Honestly, it reminded me in quality of last year’s final. Ibushi vs. Jay White was drama-filled as well, but not quite on the level of the best two or three matches of the tournament. That would be a fitting statement applicable to Ibushi vs. SANADA this year…although I’m tempted to say that because of that finishing 15-minutes and the best of 2020 caliber near falls that it might have topped the G1 Climax 30 overall for me. I think Ibushi was the MVP clearly, having awesome and unique matches throughout; his match with Shingo was amazing too and probably my other favorite alongside this one. No worse than Top 3 was this Final for me. Ospreay vs. Ishii to me was sublime; can’t forget that one. That final really emphasizes the importance of fan investment in match quality because, if you bought into SANADA’s story, I cannot see how you wouldn’t have practically LOVED this match, regardless of the first half’s imperfections.
Should be interesting to see where SANADA goes from here. His story was well told. He’s just not there yet, maybe as literally as it is supposed to be figurative in booking scheme. However, he’s getting damn close, perhaps on both accounts. The consistency is the story. Tell it well and that guy becomes a major fixture up top. Because of the sports-centric spin on their product, NJPW can present a top guy who isn’t the most expressive and it be just fine. He can be Tim Duncan.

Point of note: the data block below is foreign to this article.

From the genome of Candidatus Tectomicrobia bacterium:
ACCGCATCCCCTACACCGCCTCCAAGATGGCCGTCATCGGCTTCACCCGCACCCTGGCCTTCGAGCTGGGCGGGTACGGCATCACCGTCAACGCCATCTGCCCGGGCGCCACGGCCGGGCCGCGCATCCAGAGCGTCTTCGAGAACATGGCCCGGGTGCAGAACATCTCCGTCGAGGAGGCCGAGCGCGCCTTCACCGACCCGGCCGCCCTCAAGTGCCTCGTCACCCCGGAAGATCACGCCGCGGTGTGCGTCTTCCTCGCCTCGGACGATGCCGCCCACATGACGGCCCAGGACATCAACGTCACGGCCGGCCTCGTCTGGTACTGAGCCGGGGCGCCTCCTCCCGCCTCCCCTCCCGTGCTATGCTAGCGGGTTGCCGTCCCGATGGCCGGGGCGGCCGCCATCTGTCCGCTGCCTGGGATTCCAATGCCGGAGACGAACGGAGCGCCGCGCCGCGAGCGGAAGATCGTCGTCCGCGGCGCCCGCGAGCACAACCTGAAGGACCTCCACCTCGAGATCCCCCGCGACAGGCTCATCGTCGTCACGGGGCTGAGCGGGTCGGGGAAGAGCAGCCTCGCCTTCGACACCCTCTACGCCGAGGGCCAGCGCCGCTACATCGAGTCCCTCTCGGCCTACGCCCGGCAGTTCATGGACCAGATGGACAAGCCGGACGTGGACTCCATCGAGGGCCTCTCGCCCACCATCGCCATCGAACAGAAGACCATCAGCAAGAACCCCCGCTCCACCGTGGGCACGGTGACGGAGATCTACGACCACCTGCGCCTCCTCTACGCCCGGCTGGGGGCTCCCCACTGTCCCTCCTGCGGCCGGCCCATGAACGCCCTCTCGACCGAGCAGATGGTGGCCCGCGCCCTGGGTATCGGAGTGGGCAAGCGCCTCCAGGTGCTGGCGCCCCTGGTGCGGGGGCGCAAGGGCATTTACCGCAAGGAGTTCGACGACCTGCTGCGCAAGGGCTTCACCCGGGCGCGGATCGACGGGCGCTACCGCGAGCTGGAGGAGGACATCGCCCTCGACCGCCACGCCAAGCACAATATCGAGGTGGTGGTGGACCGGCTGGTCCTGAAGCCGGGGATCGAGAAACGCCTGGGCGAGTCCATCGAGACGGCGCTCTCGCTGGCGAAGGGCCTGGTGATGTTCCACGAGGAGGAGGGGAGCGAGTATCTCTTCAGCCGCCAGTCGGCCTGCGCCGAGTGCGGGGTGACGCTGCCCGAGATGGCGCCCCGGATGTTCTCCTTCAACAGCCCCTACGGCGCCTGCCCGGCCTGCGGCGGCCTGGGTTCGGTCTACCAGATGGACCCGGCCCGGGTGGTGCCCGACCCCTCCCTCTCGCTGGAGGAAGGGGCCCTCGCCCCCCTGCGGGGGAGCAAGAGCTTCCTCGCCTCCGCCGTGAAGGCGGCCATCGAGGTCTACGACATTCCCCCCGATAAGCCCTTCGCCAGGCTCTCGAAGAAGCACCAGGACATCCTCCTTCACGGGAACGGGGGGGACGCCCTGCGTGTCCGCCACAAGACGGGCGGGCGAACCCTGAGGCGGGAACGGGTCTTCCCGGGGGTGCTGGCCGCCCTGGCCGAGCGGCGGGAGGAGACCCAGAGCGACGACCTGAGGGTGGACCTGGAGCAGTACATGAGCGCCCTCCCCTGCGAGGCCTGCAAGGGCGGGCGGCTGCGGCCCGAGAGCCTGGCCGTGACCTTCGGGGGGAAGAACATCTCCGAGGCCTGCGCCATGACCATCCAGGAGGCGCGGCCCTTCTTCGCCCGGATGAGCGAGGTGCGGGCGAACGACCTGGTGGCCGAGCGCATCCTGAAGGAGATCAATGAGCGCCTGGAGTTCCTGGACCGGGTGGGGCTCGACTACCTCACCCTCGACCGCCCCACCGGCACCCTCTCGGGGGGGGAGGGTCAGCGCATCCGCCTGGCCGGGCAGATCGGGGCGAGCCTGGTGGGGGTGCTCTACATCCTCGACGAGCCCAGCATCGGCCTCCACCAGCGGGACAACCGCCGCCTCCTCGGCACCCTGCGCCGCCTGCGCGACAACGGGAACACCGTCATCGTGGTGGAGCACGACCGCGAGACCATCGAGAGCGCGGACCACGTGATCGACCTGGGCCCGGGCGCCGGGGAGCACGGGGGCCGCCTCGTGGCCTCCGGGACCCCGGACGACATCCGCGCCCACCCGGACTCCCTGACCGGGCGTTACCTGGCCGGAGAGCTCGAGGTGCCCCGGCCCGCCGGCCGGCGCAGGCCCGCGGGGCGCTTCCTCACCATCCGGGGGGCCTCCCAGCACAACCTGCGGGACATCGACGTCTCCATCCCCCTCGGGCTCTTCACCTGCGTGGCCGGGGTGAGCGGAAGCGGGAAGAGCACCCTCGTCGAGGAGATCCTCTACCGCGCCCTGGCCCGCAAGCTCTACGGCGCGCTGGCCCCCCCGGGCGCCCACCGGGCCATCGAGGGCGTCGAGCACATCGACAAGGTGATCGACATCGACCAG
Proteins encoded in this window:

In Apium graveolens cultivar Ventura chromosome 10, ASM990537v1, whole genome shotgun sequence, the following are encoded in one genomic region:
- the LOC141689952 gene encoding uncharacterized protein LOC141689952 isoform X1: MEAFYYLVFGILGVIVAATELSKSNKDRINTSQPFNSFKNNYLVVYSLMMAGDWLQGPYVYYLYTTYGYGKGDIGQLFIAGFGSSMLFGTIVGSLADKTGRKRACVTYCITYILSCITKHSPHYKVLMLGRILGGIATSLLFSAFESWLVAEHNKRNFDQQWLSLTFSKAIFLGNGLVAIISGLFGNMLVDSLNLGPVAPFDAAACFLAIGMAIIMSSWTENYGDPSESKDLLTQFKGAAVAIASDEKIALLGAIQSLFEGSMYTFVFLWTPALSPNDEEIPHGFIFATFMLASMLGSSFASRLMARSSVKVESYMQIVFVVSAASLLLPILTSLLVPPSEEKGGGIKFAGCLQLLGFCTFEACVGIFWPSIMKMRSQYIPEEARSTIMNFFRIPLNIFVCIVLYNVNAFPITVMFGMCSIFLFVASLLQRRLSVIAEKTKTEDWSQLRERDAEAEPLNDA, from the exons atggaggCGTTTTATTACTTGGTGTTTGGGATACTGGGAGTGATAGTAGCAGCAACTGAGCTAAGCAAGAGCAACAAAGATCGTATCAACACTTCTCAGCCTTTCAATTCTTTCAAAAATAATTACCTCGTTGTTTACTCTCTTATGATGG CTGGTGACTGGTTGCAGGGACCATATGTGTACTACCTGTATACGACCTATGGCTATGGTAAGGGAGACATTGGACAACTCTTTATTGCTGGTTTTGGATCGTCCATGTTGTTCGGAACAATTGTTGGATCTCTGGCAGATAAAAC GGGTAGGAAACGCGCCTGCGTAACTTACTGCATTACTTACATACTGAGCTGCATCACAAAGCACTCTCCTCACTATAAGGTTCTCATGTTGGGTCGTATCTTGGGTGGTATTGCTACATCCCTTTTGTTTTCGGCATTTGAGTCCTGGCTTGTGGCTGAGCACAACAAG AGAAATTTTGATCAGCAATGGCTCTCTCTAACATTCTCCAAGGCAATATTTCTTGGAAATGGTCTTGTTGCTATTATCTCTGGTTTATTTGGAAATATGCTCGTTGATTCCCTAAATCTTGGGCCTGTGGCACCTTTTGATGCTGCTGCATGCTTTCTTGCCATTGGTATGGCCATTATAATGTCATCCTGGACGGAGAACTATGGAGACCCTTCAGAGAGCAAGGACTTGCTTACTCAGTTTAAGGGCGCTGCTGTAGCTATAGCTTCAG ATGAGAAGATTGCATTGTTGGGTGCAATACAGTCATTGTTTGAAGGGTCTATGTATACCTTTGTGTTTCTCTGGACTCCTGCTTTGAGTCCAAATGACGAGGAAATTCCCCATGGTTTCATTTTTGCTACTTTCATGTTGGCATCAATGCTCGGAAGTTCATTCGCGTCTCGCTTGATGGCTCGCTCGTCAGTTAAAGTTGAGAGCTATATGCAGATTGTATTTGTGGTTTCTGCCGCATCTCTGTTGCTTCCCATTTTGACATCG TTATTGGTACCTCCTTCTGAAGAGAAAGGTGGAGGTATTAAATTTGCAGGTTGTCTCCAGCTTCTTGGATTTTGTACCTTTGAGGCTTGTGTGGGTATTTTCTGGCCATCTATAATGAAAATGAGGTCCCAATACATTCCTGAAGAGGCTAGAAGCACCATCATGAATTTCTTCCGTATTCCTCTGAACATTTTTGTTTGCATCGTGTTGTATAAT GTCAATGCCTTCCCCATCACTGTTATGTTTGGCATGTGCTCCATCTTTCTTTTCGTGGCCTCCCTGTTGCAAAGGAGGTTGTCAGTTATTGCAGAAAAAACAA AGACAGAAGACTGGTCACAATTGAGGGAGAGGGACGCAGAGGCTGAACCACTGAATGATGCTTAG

Ibushi, meanwhile, is exactly where he should be. “God” ascension = finally becoming the IWGP Heavyweight Champion at WrestleKingdom, where living deities such as Tanahashi and Nakamura (and Okada…admit it, Kota) have earned their biblical-esque adoration in New Japan like Taker, Savage, and Michaels have at WrestleMania. If the Golden Star does not walk away champ on January 5th, something (else) is wrong in the world.
October 18th (Pre Final Thoughts)
-Well, it could not have worked out any better for my rooting interests. SANADA is the guy I basically touted last year as the wrestler who I’d heard nothing about and seen nothing of but who left a large enough impression to make me view him as my “one to watch” in the new decade. Kota Ibushi is one of my three favorite wrestlers in the world. The Golden Star made me a fan during the Cruiserweight Classic in 2016, so when I began watching NJPW, he only accentuated the glowing reputation I had formed of him. Having gone back and viewed his body of work through NJPW World, I feel like Ibushi is currently on his HBK in the mid-90s type journey to the top of the promotion and that it is time for him to have his crowning moment at WrestleKingdom. So, despite all my thoughts shared on SANADA’s journey, I’m going into the final rooting for Ibushi.